But when asked, Chef Adam says that one dish that encapsulates Australian food culture is Salt and Pepper Squid because it’s a dish that almost every Australian loves and you can find it everywhere—in every restaurant, pub, or café.
Noodles is Australian—sort of
“One of the things that you eat that you don’t realize is Australian is noodles. I’m not saying that Australia invented noodles, but down south of the country produces a lot of very, very good quality wheat,” says Chef Adam.
Because of the good quality and quantity of wheat produced in the country, Australia is able to export heaps of instant noodles and pasta all over the world. Did you know that some of the noodles in Japan even come from Australia?
Australians love Thai food
Did you know that the biggest concentration of Thai restaurants outside Thailand is in Australia? Chef Adam says Thai food in Australia is fantastic mainly because the country is host to a big Thai community. It’s so huge that Thai places can be found in every suburb, even in the most rural places in the country.
Australians aren’t eating enough Kangaroo
The kangaroo is Australia’s national animal, and also happens to be a dish. But contrary to what people may think, Australians don’t eat kangaroo as much as they should. In fact, in 2017, the Australian government tried to encourage Australians to eat more kangaroo meat because wild kangaroo levels were becoming unsustainable.
Just like beef, kangaroo meat can be a bit tough if not cooked right. It is enjoyed in Australia mostly as medium rare steaks, or minced to become meatballs and burgers.
Coffee is a big thing
Many would agree that Australian coffee culture is one of the most refined in the world. Australians did invent the flat white, and any café anywhere in the country would offer at least eight different types of coffee on their menu.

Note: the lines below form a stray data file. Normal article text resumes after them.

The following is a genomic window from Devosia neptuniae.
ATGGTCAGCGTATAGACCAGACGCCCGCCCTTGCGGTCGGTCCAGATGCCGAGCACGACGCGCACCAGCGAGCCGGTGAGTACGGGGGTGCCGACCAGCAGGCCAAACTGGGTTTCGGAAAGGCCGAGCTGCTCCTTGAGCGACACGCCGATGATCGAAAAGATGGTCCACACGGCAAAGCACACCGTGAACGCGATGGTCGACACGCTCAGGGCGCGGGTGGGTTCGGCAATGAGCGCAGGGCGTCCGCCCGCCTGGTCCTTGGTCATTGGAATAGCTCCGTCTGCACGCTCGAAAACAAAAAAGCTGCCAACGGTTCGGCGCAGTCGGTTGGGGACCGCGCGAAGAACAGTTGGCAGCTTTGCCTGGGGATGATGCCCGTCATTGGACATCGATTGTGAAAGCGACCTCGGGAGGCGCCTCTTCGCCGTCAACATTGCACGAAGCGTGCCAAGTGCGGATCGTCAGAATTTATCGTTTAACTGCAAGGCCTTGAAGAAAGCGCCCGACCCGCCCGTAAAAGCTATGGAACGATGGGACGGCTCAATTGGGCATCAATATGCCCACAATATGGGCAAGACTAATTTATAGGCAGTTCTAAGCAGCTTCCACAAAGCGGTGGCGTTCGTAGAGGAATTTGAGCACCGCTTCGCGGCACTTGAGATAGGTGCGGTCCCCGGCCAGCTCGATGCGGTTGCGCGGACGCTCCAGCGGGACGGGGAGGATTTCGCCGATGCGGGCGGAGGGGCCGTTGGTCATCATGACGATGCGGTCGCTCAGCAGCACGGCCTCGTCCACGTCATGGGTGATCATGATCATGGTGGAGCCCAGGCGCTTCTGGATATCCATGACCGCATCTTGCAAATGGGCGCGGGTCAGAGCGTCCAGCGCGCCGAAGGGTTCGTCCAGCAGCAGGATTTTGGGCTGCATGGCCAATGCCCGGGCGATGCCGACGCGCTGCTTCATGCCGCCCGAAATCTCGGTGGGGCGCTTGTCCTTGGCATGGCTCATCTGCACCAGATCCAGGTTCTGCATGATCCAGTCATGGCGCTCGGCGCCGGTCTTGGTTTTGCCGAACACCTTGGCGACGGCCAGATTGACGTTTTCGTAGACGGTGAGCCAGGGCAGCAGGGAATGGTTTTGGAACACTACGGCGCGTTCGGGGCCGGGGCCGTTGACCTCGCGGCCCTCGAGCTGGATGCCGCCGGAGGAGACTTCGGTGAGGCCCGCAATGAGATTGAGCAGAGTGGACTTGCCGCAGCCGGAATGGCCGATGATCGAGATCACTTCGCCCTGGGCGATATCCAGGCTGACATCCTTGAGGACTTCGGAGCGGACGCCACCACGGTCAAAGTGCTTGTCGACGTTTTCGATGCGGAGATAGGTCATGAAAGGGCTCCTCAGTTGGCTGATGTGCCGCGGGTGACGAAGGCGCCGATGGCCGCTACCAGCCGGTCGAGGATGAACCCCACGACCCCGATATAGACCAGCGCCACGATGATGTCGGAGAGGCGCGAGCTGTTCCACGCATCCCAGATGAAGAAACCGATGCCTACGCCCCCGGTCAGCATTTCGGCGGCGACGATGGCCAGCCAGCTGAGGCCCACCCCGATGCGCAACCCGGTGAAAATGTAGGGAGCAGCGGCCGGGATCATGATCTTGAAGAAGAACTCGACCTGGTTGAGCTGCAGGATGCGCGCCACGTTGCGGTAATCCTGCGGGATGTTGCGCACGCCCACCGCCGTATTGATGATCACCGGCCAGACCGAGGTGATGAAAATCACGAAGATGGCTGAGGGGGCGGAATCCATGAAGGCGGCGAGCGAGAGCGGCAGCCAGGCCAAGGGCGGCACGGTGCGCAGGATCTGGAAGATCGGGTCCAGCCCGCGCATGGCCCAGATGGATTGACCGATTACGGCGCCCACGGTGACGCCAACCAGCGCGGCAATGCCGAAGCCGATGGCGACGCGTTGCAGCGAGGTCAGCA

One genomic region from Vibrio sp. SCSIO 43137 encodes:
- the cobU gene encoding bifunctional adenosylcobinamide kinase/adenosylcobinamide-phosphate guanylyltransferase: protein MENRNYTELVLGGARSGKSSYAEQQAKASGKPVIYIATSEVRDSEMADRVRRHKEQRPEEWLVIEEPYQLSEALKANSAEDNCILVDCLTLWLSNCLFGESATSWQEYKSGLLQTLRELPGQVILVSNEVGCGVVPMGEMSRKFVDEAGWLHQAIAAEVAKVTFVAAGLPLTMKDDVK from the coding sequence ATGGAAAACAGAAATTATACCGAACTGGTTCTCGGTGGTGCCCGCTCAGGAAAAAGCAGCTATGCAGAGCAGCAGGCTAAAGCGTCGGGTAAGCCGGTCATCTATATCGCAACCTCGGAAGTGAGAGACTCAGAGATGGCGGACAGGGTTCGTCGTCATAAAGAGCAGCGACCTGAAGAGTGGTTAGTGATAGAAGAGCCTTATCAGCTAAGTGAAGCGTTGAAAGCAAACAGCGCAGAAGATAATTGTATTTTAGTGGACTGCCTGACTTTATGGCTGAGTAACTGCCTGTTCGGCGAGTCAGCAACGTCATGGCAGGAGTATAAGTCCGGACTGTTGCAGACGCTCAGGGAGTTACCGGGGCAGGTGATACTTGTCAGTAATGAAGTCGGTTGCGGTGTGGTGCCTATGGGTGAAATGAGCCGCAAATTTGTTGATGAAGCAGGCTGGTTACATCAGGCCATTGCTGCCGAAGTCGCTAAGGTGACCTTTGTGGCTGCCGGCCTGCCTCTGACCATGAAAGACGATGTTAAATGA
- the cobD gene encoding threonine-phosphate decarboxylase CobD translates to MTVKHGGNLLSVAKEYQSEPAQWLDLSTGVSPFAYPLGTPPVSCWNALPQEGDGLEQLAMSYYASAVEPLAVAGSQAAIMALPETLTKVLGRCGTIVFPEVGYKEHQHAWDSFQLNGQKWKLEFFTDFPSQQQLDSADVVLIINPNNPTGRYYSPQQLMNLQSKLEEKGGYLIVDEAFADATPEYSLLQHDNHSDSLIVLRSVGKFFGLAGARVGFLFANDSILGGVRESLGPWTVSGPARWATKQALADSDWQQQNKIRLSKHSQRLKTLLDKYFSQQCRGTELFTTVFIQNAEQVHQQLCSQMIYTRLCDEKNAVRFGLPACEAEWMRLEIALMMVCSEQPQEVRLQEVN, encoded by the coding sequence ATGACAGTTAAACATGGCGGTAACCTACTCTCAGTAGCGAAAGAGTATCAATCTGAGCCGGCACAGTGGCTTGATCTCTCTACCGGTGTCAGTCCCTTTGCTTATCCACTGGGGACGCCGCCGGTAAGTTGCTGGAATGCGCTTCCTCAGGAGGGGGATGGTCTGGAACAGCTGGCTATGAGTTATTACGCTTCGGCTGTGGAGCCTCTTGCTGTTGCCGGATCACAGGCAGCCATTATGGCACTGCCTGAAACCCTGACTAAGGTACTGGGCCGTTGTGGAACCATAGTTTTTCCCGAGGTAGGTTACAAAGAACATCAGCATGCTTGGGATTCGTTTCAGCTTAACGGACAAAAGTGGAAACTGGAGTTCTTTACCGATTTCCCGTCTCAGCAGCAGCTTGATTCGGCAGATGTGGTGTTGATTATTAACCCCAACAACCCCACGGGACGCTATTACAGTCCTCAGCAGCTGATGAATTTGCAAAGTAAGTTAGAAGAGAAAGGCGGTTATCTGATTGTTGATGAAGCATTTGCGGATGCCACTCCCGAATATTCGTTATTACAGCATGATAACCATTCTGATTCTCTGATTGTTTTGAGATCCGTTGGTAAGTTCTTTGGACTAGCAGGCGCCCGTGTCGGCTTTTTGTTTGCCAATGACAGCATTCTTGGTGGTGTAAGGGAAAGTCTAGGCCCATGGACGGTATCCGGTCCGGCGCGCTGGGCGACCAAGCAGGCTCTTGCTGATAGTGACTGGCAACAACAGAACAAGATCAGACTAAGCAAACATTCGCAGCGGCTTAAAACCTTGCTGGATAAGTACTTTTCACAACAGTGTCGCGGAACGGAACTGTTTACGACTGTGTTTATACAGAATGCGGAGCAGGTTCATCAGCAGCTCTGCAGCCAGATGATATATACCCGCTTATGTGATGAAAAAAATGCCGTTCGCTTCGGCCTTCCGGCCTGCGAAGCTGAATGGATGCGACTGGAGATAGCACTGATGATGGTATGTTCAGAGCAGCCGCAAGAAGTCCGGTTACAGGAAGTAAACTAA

But probably one of the most interesting things about the coffee culture in Australis is that more than 90 percent of all cafés in Australia are independent. As opposed to the dominance of Starbucks elsewhere in the world (it’s so hard to find Starbucks branches in Australia!), Australians love going to their local café for their daily caffeine fix.
Australians also grow their own Arabica beans, with coffee plantations spread out in the very north of Queensland and down south in New South Wales.
Chef Adam gives a glimpse of Australian’s thriving coffee culture in the dessert that he shared with the Tim’s Table guests, which is a different take on tiramisu: ladyfingers dipped in the Aussie signature flat white, with caramelized coffee syrup on top.
Family is at the core of food
There are many things that you can say about Australian cuisine, but Chef Adam says that it all boils down to how food is tied to family. Just like the Filipino family culture, Chef Adam says, “Australian cuisine is basically how important food is to family life. We love to eat at home, we love to eat out. But the core of Australian cuisine, you find on people’s tables at home.”
Catch Chef Adam Liaw and Tim Yap on Tim’s Table, airing on July 17, 7:30 p.m. on Metro Channel, channel 52 on Sky Cable and channel 174 on HD. If you miss it, you can watch this episode on demand on iWant.